I’m also talking to the younger generation. Juxtaposing people in the song. I think it’s a cool aspect of the song to invoke names of people who have changed our world and who were just human. People just like us. I was inspired to find a simple way to remind people of their worth in this world. I wanted to light a fire, start a conversation by simply asking “what if?”
And Sacred Space – tell us the meaning of this one.
Sacred Space is about that calm balance that most people reach either through prayer or meditation. For some, it’s through hiking or being in nature. However one reaches that space is what this song is about. I don’t know how to describe it to a person who has never felt that, but the song itself is intended to be a sacred space.
What can fans expect from your Worthy Tour when you hit the stage at the Horseshoe Casino? Any surprises?
Well, I call my show a “Songversation” and that means exactly what it sounds like. I am not just singing, but communicating with the audience in hopes that they have a personal internal experience, that my words and music can help inspire them to feel what they need to feel.
I string together a narrative with the songs – that’s my intention on this tour and with these songs. At the very least, I want to bring a heartful experience to the stage. I like to describe it as, “I’m not singing to you; I’m singing for you – we’re here together sharing a moment.”
I always want my audience to see the most evolved version of me on that stage. What’s great about the live part of what I do is, even in those insecure moments offstage when all artists think about their “place” in the business – “Where do I live now?”, it goes completely away on stage. The stage is where I say “Oh yes…this is what I love to do!”
It doesn’t’ matter if there are ten thousand people or a hundred – we are all there sharing a moment. People come up to me and say how I inspired them. I do love that about what I do. It goes back to that idea of being able to administer to someone through my music. There is no replacing that one-to-one connection in a live setting.
What song might you open with?
Depends on the night, LOL, which is what “Songversation” is really about – being in the truth of my moment. But usually I open up with I Am Light.
Who do you listen to? What singers out there do you admire?
I am a SINGER person first. Songs second. And if a person has both, I’m all in. Kim Burrell, Brandy, Lizz Wright, Lalah, Oleta Adams and Anita Baker are some of my favorite voices. As far as new artists…Lianne La Havas, Tori Kelly, Gregory Porter, Jamison Ross, Jonathan McReynolds, Mali Music, PJ Morton, Jhene Aiko, H.E.R., Mumu Fresh (Mimouna Yosseff), Omar…and I’m still learning about other new artists out there. There’s also my friend Rolynne – she’s incredible – and also Beady Belle from Norway.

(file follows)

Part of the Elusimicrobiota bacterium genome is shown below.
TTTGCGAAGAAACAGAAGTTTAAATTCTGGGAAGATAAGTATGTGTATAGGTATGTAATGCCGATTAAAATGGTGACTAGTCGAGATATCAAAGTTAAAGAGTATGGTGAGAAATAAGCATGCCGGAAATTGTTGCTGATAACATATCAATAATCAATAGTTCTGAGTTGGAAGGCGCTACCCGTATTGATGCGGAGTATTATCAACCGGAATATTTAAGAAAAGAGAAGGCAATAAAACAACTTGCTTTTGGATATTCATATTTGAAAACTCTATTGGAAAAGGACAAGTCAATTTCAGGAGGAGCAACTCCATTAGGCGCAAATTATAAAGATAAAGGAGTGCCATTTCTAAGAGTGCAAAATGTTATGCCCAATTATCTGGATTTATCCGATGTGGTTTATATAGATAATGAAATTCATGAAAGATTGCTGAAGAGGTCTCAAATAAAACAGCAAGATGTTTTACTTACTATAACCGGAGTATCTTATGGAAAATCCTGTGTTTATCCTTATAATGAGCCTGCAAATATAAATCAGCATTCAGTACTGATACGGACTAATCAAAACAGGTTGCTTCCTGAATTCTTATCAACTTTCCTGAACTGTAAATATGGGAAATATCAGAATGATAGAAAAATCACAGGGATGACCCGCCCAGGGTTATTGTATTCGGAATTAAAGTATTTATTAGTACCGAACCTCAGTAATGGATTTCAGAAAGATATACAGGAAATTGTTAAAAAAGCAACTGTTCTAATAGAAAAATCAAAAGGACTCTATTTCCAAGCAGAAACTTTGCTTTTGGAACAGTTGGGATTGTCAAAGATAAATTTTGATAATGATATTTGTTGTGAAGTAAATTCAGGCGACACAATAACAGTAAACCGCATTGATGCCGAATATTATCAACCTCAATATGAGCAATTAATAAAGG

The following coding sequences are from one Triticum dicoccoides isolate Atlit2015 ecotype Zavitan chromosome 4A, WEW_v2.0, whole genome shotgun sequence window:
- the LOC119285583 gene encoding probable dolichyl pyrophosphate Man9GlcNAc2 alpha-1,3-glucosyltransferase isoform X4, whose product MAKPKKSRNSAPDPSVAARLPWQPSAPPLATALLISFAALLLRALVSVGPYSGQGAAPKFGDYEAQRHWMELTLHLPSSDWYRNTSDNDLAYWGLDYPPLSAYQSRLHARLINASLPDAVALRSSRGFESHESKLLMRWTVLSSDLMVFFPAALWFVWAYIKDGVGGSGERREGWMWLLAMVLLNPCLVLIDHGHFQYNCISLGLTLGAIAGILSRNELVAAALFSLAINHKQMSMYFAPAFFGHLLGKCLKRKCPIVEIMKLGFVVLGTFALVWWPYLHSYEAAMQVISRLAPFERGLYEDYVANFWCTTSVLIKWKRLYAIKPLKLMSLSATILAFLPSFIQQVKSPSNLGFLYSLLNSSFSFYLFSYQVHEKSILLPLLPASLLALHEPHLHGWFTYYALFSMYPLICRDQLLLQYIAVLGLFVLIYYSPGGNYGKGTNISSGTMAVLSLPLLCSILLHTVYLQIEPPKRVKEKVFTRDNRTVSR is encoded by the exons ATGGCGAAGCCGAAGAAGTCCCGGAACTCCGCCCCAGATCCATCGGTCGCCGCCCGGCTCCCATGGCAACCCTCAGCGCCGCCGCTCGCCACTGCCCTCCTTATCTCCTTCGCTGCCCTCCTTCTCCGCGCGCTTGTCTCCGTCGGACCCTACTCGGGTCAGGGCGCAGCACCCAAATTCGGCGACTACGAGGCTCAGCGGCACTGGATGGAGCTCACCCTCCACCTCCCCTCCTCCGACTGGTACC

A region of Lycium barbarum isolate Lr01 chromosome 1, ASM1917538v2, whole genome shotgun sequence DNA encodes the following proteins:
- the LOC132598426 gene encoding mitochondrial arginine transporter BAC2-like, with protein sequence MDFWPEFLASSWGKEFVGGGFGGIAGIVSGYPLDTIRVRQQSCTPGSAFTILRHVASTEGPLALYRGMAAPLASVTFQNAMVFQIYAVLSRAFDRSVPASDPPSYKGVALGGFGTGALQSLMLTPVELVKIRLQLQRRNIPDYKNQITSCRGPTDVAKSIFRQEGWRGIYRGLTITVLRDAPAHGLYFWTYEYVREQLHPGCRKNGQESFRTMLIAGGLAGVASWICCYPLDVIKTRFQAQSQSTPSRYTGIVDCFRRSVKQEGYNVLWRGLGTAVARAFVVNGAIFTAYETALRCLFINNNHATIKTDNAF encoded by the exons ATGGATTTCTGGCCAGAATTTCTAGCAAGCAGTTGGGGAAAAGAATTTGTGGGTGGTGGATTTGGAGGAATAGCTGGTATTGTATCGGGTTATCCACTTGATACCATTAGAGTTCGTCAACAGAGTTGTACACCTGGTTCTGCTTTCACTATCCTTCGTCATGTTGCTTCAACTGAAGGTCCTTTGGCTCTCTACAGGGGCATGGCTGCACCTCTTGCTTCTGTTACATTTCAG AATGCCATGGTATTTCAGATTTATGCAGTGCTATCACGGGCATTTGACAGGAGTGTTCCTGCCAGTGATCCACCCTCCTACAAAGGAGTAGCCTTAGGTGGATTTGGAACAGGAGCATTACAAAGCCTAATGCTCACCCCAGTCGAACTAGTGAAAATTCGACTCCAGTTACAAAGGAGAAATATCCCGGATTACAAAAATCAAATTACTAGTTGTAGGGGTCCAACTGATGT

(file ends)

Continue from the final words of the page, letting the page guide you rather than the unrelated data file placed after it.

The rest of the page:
You have had successful collaborations with Stevie Wonder. Who else would you love to team up with?
It is difficult to top Stevie, but I would love to work with James Taylor, Willie Nelson, Joni Mitchell, Bill Withers. Really, collaborating is my favorite thing and I am open to most anyone!
What is an average day like for you out on the road? Are you an early riser? Do you sleep late because of your show time?
I am not an early riser while on the road since I am usually getting to bed late after a show. I do try to get at least six hours of sleep before heading out to the next city and even if I am not sleeping in late, I try to leisurely let the morning unfold – most importantly listening to my body and taking care of my voice in preparation for the next performance.
I always stretch in the morning, shower with essential oils to clear my body and my energy, and have a dedicated prayer and meditation practice. I do a lot of writing during the day; I’m always writing in my journal! I then spend time preparing for the next show.
Home for you is now in Nashville. How long have you lived there? What attracted you to Nashville?
I have lived in two cities at a time or overlapping since 2011. I’ve overlapped in New York City and Nashville while owning a home in Atlanta, but have been in Nashville since the fall of 2017. I left New York City in the fall of 2018.
I have been recording in Nashville for 20 years and always loved it! Once I sold my beloved house in Atlanta, I chose Nashville to set down roots. It’s fresh and green and has a music industry, too. It’s easy to hub out of as a professional traveler. I just love it there.
Do you have any favorite charities?
There are so many great nonprofits out there, but I am particularly fond of those that empower and support women, particularly young women and women of color.
(You can listen to India Arie’s podcast at www.soulbird.co.)